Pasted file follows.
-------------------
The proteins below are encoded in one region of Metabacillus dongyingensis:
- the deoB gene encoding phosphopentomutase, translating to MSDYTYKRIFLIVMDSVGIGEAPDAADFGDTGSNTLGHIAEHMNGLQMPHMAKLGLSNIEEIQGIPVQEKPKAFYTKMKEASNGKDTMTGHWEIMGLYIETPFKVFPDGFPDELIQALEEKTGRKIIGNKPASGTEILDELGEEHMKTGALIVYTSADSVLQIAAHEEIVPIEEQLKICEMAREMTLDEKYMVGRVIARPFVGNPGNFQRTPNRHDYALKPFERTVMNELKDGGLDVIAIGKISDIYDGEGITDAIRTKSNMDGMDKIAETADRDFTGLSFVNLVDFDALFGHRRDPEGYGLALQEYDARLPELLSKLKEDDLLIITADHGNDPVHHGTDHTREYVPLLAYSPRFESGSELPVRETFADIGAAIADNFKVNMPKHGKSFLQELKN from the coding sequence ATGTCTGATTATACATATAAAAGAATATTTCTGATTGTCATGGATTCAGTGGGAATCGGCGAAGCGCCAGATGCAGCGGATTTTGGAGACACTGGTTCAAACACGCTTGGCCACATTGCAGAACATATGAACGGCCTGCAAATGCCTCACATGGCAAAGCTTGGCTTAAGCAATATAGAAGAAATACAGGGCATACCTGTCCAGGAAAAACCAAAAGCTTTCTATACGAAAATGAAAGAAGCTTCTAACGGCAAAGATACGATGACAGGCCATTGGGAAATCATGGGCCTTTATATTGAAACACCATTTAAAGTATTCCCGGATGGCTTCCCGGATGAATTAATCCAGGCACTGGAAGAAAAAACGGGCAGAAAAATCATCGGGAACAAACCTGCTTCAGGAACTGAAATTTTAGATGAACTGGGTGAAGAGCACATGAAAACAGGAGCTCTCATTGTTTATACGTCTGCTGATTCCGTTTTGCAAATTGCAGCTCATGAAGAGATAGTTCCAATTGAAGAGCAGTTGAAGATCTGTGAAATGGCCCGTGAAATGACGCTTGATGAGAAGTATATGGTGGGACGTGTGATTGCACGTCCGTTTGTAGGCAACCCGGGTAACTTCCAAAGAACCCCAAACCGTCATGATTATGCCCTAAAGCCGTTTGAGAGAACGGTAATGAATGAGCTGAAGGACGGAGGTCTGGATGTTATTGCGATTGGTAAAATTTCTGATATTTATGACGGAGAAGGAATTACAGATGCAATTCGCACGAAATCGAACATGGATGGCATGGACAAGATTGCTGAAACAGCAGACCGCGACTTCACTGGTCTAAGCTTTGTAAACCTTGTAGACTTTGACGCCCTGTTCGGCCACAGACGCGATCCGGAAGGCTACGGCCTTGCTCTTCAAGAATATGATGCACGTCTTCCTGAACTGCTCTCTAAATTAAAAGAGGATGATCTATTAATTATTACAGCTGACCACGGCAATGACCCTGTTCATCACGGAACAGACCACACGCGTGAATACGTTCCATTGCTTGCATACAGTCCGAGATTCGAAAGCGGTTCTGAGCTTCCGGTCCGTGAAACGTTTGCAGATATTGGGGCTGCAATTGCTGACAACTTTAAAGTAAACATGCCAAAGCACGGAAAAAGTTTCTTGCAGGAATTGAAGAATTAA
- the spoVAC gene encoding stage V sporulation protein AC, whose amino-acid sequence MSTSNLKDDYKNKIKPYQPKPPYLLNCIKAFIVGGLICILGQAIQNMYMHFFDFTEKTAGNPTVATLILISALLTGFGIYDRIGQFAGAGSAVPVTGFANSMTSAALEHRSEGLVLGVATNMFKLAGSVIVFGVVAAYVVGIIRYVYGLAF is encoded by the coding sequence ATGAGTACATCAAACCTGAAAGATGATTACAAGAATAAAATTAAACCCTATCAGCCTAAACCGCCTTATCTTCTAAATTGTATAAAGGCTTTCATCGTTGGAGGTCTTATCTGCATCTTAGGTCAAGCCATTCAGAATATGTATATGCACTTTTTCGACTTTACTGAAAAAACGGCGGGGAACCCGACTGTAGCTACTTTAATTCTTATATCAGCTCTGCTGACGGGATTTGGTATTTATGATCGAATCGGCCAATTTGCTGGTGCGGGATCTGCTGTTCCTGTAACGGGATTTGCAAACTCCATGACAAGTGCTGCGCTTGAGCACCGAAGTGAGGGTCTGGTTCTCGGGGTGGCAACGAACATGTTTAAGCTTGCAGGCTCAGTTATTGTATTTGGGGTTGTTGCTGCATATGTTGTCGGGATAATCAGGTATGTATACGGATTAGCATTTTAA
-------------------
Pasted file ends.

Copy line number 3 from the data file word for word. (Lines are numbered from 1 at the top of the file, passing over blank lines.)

- the spoVAC gene encoding stage V sporulation protein AC, whose amino-acid sequence MSTSNLKDDYKNKIKPYQPKPPYLLNCIKAFIVGGLICILGQAIQNMYMHFFDFTEKTAGNPTVATLILISALLTGFGIYDRIGQFAGAGSAVPVTGFANSMTSAALEHRSEGLVLGVATNMFKLAGSVIVFGVVAAYVVGIIRYVYGLAF is encoded by the coding sequence ATGAGTACATCAAACCTGAAAGATGATTACAAGAATAAAATTAAACCCTATCAGCCTAAACCGCCTTATCTTCTAAATTGTATAAAGGCTTTCATCGTTGGAGGTCTTATCTGCATCTTAGGTCAAGCCATTCAGAATATGTATATGCACTTTTTCGACTTTACTGAAAAAACGGCGGGGAACCCGACTGTAGCTACTTTAATTCTTATATCAGCTCTGCTGACGGGATTTGGTATTTATGATCGAATCGGCCAATTTGCTGGTGCGGGATCTGCTGTTCCTGTAACGGGATTTGCAAACTCCATGACAAGTGCTGCGCTTGAGCACCGAAGTGAGGGTCTGGTTCTCGGGGTGGCAACGAACATGTTTAAGCTTGCAGGCTCAGTTATTGTATTTGGGGTTGTTGCTGCATATGTTGTCGGGATAATCAGGTATGTATACGGATTAGCATTTTAA